500+ Oral Histories Now Online

By Julie Gass

Accessing major resources in the Niels Bohr Library & Archives has become much easier. Researchers can read many of our oral history interviews, the most used collection in our library, from their own workspaces. We now have over 500 oral history transcripts mounted on the Web, including most of the most used and significant.

We’ve reached this major milestone with a grant from the National Endowment for the Humanities and thanks to the hard work of the project team. The grant-funded work ended in December 2009, and we’re continuing to digitize additional oral histories, albeit at a slower pace.

The oral history collection at the Niels Bohr Library & Archives is rich in the history of modern physics, astronomy, geophysics, and allied sciences. Interviewing projects done by the Center for History of Physics have concentrated on multiple aspects of physics. Therefore, the oral history collection in its entirety covers a wide breadth of physics-related sciences, while the projects that comprise the collection provide in-depth knowledge of the individual disciplines themselves.

We concentrated on digitizing these projects so that users have a broad range of materials to access and because they include a number of the most important physicists in modern history. For instance, some of the oldest oral histories belong to the Archive for the History of Quantum Physics project. These interviews include many of the most well-known faces of 20th century physics. Niels Bohr, Hans Bethe and Werner Heisenberg are just a few of the physicists that researchers can find in this collection. We also digitized many of the oral histories included in the Sources for the History of Modern Astrophysics, which features interviews with leading astronomers and astrophysicists. Also digitized are projects based on history of the laser, solid state physics and industrial physics.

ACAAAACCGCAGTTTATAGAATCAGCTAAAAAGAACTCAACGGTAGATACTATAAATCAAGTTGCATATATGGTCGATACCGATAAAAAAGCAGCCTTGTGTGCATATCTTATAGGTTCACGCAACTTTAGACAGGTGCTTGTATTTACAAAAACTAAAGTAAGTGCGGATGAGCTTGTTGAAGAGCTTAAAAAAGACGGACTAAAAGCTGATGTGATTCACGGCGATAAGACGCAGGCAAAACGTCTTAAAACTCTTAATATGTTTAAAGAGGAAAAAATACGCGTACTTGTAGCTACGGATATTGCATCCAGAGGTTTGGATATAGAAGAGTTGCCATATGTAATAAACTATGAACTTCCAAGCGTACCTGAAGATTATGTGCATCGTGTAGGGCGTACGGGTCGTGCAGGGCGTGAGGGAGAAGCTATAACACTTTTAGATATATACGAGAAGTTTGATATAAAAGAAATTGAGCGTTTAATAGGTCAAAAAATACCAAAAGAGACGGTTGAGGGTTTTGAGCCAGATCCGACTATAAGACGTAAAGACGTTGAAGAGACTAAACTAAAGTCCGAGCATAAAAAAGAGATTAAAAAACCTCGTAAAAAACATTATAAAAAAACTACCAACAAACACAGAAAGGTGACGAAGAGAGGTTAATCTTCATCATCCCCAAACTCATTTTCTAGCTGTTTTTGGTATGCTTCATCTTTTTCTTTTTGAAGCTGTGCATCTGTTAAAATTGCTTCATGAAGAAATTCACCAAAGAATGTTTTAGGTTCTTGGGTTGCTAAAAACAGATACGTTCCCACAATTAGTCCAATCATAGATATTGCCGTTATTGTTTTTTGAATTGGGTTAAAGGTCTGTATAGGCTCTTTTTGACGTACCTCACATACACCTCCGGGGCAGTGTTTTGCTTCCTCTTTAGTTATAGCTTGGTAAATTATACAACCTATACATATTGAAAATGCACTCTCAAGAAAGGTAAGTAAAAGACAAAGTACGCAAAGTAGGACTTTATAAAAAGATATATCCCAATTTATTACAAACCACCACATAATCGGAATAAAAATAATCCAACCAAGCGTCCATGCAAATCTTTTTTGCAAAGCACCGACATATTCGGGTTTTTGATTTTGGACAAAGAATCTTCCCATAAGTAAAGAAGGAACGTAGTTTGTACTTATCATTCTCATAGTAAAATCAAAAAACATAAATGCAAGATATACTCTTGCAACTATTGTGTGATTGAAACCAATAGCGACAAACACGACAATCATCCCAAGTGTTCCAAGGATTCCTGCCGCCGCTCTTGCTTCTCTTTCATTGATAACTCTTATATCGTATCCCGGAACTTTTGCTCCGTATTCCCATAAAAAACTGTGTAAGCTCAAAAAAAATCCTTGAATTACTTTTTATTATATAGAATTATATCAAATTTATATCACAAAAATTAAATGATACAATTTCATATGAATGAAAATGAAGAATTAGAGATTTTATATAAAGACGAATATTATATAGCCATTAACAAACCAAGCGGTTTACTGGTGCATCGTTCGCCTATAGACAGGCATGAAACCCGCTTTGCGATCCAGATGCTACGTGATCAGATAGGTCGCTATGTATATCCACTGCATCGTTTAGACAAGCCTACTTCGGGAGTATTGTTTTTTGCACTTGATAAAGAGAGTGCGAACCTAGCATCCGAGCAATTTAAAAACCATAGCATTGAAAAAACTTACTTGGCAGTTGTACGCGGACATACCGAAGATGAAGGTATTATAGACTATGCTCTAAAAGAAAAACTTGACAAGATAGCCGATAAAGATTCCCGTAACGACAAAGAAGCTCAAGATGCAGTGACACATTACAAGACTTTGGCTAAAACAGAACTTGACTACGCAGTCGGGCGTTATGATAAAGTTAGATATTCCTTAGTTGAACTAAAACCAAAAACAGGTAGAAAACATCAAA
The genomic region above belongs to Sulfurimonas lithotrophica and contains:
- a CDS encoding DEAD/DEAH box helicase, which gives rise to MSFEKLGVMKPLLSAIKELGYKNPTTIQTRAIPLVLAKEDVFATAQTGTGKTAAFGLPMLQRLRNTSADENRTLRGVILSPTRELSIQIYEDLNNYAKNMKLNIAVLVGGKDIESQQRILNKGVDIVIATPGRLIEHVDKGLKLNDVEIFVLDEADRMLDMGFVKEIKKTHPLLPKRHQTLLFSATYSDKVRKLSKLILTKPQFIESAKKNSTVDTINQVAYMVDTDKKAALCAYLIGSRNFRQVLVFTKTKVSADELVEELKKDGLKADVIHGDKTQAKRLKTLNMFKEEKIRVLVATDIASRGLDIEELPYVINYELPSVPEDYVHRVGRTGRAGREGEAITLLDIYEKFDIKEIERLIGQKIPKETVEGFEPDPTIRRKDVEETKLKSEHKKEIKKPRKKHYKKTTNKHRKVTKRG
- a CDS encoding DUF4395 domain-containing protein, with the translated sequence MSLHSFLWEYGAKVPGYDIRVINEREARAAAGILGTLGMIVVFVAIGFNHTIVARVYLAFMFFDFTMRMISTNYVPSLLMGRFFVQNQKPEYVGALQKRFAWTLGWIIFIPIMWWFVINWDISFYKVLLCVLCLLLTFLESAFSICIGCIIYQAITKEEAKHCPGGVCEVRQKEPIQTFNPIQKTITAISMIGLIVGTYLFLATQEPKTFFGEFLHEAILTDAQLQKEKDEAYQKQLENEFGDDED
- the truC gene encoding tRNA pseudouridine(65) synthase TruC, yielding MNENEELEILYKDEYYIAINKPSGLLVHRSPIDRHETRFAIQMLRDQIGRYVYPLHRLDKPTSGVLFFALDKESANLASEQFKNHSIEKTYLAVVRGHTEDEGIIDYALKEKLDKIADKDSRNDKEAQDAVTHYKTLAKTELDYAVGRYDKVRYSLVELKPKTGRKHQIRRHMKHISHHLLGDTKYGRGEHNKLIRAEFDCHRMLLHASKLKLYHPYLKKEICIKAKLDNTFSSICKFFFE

Researchers can access these oral history interviews several ways. You can go to our digitization project’s home page at http://www.aip.org/history/nbl/ohiproject.html and read about the project as well as listen to compelling excerpts from 24 interviews. There, you can also find a link to an alphabetical list of physicists whose digitized interviews are online. A click on the name will take you directly to the interview. Links are also provided in results from searches done in the library’s International Catalog of Sources (http://www.aip.org/history/icos).

The library’s catalog records are also indexed by major search engines such as Google and Yahoo, so performing a search on a physicist will often yield results from our catalog.

The digital oral histories will facilitate research around the world, since researchers are only several mouse clicks away from reading these materials. In fact, they already have. In 2009 the digital oral histories received over 37,000 web hits, and we expect that the number will increase as we continue in our endeavor to mount the entire collection online.

As always, we at the Niels Bohr Library & Archives look forward to hearing from our users and appreciate any feedback. If you have any questions or comments please contact us at .

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